6 Secrets of a Special Needs Sister

I am a special needs sister. I refuse to be pitied for helping to take care of my brother. But of course, there are things I am not allowed to say in order that no one may have cause to pity me. I call them secrets because they are things that I cannot share with my age peers, and they are things I must keep hidden in order to put them at ease.

  1. As a special needs sister, I feel lonely. I am, by nature, not a very gregarious person, so perhaps this should be the least of my concerns. Yet, I have always yearned for a Damon and Pythias type of friendship. And because the prerequisites for that are very stringent, it is going to be next to impossible to form such a bond. If you know of any special needs sisters, do contact us!
  2. As a special needs sister, I worry about death, meaninglessness, freedom and isolation. Death is inevitable. I worry about what will happen when I die and whether Yasin will be taken good care of. And what frightens me is that such a thing as freedom exists. Freedom for me means that there is an absence of imposed and external structure. We must create our own structure. That is why there are laws and governments and social rules and constraints. If Yasin is unable to create structure for himself, we must do it for him. Isolation means that no matter how close I get to Yasin, there will always be a gap that exists to separate us. Meaninglessness comes from the first three – if death is inevitable, and we must construct our own structure and we are always alone, what is the point of life?
  3. As a special needs sister, I am easily offended. Perhaps it is because of my hypersensitivity, but every piteous stare, callous glare and offhand, snide remark hurts me to a great extent. Though, I am very touched when someone cares enough to ask how Yasin is feeling and how they can modify situations so that Yasin can join in.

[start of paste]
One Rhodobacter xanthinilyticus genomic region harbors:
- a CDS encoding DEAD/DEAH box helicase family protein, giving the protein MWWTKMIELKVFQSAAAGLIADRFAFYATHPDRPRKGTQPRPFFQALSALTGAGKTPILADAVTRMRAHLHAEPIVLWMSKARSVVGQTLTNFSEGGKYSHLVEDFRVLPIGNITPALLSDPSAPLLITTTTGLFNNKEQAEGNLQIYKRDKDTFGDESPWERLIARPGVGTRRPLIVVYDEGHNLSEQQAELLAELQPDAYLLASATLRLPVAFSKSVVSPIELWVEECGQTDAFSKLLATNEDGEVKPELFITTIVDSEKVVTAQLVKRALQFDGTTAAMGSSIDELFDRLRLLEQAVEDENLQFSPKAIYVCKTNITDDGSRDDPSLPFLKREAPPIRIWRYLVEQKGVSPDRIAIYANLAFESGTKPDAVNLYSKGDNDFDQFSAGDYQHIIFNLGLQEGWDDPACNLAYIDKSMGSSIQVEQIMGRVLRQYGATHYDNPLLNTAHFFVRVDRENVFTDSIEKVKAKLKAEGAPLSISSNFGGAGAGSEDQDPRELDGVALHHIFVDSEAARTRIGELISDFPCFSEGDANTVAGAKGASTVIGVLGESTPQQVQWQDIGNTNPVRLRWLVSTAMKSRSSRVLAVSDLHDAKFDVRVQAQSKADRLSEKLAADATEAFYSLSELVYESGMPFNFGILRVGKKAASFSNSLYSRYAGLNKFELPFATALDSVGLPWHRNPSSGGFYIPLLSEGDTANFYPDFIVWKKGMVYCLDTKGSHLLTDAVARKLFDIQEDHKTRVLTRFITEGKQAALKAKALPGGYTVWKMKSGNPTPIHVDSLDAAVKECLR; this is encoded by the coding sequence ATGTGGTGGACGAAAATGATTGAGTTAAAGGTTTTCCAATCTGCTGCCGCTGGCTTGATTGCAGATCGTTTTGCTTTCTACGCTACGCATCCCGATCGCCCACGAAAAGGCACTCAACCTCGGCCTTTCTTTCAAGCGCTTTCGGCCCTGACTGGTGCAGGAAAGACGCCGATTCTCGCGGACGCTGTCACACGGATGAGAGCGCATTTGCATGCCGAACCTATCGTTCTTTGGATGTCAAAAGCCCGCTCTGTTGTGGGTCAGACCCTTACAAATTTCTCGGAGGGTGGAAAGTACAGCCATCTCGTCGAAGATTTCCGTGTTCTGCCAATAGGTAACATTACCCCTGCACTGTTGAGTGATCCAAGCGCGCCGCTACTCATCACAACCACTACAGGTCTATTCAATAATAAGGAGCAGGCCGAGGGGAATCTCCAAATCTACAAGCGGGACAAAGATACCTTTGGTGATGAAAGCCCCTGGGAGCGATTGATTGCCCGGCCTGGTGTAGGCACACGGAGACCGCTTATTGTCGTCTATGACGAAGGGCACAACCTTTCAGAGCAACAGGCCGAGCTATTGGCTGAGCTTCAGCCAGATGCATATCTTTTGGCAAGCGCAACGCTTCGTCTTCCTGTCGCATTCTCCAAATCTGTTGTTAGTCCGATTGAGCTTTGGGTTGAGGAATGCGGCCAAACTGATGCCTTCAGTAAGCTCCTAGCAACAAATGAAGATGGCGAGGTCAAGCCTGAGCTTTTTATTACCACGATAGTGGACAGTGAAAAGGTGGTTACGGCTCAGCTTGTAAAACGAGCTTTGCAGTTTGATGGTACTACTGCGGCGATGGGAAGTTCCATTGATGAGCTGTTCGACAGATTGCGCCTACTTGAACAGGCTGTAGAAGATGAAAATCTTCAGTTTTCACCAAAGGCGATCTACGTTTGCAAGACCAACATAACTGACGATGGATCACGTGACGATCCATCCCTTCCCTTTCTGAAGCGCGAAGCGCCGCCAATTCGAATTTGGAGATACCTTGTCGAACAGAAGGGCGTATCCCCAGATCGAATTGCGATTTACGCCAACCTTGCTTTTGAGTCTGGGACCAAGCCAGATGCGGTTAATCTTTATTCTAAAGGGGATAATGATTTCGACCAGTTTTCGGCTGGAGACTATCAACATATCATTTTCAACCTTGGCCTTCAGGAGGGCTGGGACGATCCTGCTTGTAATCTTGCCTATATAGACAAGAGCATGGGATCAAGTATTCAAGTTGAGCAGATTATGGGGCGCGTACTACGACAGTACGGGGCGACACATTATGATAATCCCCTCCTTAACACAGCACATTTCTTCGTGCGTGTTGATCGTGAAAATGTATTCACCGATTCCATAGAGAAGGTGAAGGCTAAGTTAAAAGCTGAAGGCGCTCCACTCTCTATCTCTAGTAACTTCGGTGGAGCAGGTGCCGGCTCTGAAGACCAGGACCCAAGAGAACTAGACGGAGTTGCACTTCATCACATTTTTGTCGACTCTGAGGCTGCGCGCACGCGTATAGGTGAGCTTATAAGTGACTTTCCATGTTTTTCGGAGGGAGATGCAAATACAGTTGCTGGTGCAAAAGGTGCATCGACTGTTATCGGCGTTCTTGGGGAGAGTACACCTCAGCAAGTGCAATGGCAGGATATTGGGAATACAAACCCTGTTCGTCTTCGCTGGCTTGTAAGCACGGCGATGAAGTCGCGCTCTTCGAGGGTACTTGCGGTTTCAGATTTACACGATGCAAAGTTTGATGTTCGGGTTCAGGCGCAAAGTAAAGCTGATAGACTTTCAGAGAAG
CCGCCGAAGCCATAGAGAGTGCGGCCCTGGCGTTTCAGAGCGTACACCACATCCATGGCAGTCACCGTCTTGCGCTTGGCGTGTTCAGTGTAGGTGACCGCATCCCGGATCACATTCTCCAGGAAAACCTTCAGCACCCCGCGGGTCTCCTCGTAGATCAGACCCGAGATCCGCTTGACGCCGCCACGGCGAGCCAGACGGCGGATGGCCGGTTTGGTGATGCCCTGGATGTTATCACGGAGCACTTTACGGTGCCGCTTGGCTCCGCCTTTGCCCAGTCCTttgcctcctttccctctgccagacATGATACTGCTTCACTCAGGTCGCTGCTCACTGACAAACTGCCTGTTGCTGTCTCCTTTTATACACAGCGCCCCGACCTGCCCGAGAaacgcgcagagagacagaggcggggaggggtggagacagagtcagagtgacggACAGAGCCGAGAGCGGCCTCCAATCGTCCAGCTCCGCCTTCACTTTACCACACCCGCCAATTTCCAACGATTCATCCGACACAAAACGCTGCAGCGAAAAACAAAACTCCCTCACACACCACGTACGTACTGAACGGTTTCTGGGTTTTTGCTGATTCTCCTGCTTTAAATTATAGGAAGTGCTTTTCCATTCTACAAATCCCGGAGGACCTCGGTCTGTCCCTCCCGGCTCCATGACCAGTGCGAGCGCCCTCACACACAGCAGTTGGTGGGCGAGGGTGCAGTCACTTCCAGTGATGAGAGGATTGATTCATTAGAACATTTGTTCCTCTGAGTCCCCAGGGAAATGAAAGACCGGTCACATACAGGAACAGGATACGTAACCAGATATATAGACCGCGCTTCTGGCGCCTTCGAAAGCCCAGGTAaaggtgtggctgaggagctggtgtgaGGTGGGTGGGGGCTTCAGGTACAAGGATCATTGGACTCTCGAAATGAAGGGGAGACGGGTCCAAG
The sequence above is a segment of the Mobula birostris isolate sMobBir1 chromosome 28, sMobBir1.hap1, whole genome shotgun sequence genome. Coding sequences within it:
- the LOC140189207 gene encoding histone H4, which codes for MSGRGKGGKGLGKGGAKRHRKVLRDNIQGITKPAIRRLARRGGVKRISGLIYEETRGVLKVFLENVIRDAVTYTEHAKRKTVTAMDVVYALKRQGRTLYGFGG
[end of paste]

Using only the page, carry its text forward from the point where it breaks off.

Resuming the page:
4. As a special needs sister, I have to work extra hard to take an active part in my other brothers lives. I don’t have much in common with my other brothers, besides being of the same parents. I can find ways of amusing them, but ever since we were little, we were always rather indifferent to each other – of course, to an extent. But I dearly love them, differences and all, and would do anything to make them feel included in taking care of Yasin.
  5. As a special needs sister, I am fluent in the non-verbal type of expression. Yasin cannot talk yet, but he shows us his preferences in many ways. He can nod, shake his head, tap his cheek, pull your hair, babble, scream, smile, frown, etc. I know when something is wrong with him, and though I don’t always know how to make him feel better, I can always alert the rest of the household.
  6. As a special needs sister, and homeschooling student, I have to find a balance between my voracious appetite for new knowledge and helping to take care of Yasin. 
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